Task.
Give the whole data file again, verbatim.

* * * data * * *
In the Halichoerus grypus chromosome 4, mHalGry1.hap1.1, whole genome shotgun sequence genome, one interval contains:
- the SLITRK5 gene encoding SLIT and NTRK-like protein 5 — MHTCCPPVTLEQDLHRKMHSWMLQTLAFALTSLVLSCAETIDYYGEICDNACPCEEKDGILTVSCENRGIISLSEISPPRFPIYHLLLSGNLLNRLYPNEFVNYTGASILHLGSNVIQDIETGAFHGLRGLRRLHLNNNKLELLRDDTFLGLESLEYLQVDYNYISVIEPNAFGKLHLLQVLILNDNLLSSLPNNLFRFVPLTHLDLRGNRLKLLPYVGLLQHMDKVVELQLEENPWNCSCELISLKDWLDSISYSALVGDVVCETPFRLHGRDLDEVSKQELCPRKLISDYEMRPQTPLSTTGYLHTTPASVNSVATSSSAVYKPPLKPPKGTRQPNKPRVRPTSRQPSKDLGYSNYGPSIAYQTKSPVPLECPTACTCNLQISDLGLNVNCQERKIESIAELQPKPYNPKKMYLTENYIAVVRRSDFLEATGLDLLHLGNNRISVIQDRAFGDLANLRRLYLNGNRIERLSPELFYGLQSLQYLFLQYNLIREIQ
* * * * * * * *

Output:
In the Halichoerus grypus chromosome 4, mHalGry1.hap1.1, whole genome shotgun sequence genome, one interval contains:
- the SLITRK5 gene encoding SLIT and NTRK-like protein 5 — MHTCCPPVTLEQDLHRKMHSWMLQTLAFALTSLVLSCAETIDYYGEICDNACPCEEKDGILTVSCENRGIISLSEISPPRFPIYHLLLSGNLLNRLYPNEFVNYTGASILHLGSNVIQDIETGAFHGLRGLRRLHLNNNKLELLRDDTFLGLESLEYLQVDYNYISVIEPNAFGKLHLLQVLILNDNLLSSLPNNLFRFVPLTHLDLRGNRLKLLPYVGLLQHMDKVVELQLEENPWNCSCELISLKDWLDSISYSALVGDVVCETPFRLHGRDLDEVSKQELCPRKLISDYEMRPQTPLSTTGYLHTTPASVNSVATSSSAVYKPPLKPPKGTRQPNKPRVRPTSRQPSKDLGYSNYGPSIAYQTKSPVPLECPTACTCNLQISDLGLNVNCQERKIESIAELQPKPYNPKKMYLTENYIAVVRRSDFLEATGLDLLHLGNNRISVIQDRAFGDLANLRRLYLNGNRIERLSPELFYGLQSLQYLFLQYNLIREIQ